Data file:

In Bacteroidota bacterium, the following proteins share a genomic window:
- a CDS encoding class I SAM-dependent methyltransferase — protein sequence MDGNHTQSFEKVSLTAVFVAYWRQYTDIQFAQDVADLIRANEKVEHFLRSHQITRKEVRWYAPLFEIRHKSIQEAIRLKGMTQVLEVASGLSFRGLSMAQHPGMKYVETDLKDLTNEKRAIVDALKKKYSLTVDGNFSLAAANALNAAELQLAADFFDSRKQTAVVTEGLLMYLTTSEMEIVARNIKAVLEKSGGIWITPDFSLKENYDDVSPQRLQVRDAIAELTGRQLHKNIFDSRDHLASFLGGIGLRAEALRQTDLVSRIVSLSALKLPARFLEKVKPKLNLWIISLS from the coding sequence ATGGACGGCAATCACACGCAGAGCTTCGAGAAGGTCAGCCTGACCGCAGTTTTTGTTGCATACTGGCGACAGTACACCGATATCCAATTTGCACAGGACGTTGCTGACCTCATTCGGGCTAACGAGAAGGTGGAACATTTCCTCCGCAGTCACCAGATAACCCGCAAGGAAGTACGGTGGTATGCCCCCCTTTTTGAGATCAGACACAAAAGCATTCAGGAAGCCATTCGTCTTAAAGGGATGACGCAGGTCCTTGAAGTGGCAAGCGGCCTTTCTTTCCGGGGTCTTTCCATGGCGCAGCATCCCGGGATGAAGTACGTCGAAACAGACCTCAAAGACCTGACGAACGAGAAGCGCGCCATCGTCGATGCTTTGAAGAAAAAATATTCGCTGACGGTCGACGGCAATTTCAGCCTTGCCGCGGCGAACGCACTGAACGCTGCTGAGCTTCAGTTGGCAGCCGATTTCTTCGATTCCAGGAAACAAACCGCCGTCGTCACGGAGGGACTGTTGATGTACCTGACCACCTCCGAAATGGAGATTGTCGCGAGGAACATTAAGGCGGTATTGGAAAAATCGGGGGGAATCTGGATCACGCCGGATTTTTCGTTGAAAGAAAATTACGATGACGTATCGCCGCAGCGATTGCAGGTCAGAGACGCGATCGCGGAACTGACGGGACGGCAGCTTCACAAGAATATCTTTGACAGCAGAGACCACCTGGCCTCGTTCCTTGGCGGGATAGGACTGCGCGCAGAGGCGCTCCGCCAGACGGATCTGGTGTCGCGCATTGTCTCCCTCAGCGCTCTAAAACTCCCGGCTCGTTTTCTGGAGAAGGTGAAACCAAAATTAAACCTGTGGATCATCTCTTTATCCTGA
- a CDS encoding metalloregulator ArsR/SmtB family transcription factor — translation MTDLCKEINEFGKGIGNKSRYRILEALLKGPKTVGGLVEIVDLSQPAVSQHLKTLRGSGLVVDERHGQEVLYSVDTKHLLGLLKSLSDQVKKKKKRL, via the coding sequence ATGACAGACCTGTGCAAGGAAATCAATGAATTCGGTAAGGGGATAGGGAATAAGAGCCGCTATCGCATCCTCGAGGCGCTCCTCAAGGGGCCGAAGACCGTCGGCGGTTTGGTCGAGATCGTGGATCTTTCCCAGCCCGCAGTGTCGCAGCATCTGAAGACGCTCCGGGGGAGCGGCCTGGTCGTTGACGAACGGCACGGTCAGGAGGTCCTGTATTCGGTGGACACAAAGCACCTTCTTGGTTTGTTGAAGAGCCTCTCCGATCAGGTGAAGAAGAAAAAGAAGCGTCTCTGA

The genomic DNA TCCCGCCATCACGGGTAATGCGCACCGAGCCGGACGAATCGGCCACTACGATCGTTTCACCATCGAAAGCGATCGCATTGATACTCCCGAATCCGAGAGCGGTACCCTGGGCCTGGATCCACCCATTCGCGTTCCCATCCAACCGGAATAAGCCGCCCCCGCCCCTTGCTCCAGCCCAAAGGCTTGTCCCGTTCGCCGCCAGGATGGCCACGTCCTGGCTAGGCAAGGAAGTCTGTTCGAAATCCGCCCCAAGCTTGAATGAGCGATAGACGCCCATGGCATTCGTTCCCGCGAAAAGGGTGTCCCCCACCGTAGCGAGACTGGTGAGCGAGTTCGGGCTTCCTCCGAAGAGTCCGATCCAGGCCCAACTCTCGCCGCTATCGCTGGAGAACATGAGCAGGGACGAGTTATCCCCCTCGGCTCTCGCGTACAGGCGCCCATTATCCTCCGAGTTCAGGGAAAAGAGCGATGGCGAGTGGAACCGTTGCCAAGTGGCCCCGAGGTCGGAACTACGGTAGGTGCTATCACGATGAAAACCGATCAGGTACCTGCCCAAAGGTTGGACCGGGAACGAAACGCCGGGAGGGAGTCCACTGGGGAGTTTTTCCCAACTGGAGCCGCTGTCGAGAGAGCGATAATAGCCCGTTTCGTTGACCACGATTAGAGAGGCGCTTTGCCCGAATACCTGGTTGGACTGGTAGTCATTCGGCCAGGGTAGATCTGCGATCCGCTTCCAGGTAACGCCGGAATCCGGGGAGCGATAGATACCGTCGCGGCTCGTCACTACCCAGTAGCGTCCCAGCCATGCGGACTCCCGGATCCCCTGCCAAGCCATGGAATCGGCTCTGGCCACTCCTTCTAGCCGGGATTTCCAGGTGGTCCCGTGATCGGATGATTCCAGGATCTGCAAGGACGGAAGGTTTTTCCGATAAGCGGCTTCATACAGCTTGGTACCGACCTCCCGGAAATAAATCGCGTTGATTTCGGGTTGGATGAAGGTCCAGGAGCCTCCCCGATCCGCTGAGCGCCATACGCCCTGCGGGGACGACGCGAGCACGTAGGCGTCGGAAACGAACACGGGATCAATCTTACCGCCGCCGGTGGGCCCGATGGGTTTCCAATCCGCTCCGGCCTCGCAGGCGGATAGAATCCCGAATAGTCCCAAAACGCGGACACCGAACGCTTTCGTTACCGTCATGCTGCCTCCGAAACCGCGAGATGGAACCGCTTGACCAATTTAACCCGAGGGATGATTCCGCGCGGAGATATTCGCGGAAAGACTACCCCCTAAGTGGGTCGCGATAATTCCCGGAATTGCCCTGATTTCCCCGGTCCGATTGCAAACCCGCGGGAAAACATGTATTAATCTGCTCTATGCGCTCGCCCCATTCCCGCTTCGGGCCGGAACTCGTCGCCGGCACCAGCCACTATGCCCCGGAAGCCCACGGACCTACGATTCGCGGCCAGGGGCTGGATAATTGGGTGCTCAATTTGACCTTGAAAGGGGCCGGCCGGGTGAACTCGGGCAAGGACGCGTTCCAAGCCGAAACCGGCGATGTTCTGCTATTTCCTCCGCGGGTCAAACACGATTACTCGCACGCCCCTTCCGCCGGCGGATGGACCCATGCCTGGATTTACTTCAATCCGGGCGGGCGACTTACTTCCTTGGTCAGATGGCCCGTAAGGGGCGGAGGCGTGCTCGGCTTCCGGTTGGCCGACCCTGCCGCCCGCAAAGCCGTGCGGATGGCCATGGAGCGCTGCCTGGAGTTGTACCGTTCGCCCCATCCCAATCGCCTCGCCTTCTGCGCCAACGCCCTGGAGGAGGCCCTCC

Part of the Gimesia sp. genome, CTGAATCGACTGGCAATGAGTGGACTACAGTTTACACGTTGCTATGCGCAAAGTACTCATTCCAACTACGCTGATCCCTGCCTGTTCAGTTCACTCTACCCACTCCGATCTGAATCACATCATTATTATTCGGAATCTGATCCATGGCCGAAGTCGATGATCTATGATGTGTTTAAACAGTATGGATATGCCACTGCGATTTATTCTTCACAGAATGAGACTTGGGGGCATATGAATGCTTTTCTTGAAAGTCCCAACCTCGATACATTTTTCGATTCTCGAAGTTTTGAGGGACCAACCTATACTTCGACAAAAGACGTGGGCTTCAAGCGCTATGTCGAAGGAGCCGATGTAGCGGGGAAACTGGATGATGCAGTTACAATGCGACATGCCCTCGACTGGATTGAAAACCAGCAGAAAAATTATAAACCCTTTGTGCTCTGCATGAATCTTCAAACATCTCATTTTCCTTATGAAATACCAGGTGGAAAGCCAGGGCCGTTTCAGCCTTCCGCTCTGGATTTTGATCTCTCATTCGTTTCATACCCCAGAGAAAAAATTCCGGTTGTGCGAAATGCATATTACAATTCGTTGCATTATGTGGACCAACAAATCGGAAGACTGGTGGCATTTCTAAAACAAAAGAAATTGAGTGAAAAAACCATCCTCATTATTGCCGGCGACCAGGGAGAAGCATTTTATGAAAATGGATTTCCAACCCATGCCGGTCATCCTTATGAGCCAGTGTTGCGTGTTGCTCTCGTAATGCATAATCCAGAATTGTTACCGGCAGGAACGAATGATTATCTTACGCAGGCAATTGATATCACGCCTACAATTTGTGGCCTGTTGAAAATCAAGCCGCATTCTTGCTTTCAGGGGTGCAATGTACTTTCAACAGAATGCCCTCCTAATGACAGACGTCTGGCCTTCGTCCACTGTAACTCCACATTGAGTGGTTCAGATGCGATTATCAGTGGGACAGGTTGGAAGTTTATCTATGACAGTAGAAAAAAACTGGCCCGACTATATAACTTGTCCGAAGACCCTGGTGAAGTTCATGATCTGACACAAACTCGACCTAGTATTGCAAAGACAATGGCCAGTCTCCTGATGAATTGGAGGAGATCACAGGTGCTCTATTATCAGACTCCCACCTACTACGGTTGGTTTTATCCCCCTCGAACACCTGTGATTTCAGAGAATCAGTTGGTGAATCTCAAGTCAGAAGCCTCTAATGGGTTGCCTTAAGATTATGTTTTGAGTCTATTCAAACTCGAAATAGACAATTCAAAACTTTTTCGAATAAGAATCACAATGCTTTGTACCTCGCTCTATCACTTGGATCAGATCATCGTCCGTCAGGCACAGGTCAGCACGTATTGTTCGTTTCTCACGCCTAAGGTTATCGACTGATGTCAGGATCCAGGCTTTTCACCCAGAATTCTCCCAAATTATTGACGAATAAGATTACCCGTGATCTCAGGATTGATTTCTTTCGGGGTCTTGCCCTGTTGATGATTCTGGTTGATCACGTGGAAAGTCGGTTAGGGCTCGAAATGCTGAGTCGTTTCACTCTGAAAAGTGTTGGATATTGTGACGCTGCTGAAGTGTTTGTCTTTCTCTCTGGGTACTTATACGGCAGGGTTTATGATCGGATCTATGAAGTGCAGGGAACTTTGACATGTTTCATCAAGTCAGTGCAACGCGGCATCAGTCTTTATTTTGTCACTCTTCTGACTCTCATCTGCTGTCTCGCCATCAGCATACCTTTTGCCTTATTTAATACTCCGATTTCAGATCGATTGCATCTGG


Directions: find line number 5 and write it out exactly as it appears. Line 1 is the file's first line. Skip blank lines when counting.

Part of the Gimesia sp. genome, CTGAATCGACTGGCAATGAGTGGACTACAGTTTACACGTTGCTATGCGCAAAGTACTCATTCCAACTACGCTGATCCCTGCCTGTTCAGTTCACTCTACCCACTCCGATCTGAATCACATCATTATTATTCGGAATCTGATCCATGGCCGAAGTCGATGATCTATGATGTGTTTAAACAGTATGGATATGCCACTGCGATTTATTCTTCACAGAATGAGACTTGGGGGCATATGAATGCTTTTCTTGAAAGTCCCAACCTCGATACATTTTTCGATTCTCGAAGTTTTGAGGGACCAACCTATACTTCGACAAAAGACGTGGGCTTCAAGCGCTATGTCGAAGGAGCCGATGTAGCGGGGAAACTGGATGATGCAGTTACAATGCGACATGCCCTCGACTGGATTGAAAACCAGCAGAAAAATTATAAACCCTTTGTGCTCTGCATGAATCTTCAAACATCTCATTTTCCTTATGAAATACCAGGTGGAAAGCCAGGGCCGTTTCAGCCTTCCGCTCTGGATTTTGATCTCTCATTCGTTTCATACCCCAGAGAAAAAATTCCGGTTGTGCGAAATGCATATTACAATTCGTTGCATTATGTGGACCAACAAATCGGAAGACTGGTGGCATTTCTAAAACAAAAGAAATTGAGTGAAAAAACCATCCTCATTATTGCCGGCGACCAGGGAGAAGCATTTTATGAAAATGGATTTCCAACCCATGCCGGTCATCCTTATGAGCCAGTGTTGCGTGTTGCTCTCGTAATGCATAATCCAGAATTGTTACCGGCAGGAACGAATGATTATCTTACGCAGGCAATTGATATCACGCCTACAATTTGTGGCCTGTTGAAAATCAAGCCGCATTCTTGCTTTCAGGGGTGCAATGTACTTTCAACAGAATGCCCTCCTAATGACAGACGTCTGGCCTTCGTCCACTGTAACTCCACATTGAGTGGTTCAGATGCGATTATCAGTGGGACAGGTTGGAAGTTTATCTATGACAGTAGAAAAAAACTGGCCCGACTATATAACTTGTCCGAAGACCCTGGTGAAGTTCATGATCTGACACAAACTCGACCTAGTATTGCAAAGACAATGGCCAGTCTCCTGATGAATTGGAGGAGATCACAGGTGCTCTATTATCAGACTCCCACCTACTACGGTTGGTTTTATCCCCCTCGAACACCTGTGATTTCAGAGAATCAGTTGGTGAATCTCAAGTCAGAAGCCTCTAATGGGTTGCCTTAAGATTATGTTTTGAGTCTATTCAAACTCGAAATAGACAATTCAAAACTTTTTCGAATAAGAATCACAATGCTTTGTACCTCGCTCTATCACTTGGATCAGATCATCGTCCGTCAGGCACAGGTCAGCACGTATTGTTCGTTTCTCACGCCTAAGGTTATCGACTGATGTCAGGATCCAGGCTTTTCACCCAGAATTCTCCCAAATTATTGACGAATAAGATTACCCGTGATCTCAGGATTGATTTCTTTCGGGGTCTTGCCCTGTTGATGATTCTGGTTGATCACGTGGAAAGTCGGTTAGGGCTCGAAATGCTGAGTCGTTTCACTCTGAAAAGTGTTGGATATTGTGACGCTGCTGAAGTGTTTGTCTTTCTCTCTGGGTACTTATACGGCAGGGTTTATGATCGGATCTATGAAGTGCAGGGAACTTTGACATGTTTCATCAAGTCAGTGCAACGCGGCATCAGTCTTTATTTTGTCACTCTTCTGACTCTCATCTGCTGTCTCGCCATCAGCATACCTTTTGCCTTATTTAATACTCCGATTTCAGATCGATTGCATCTGG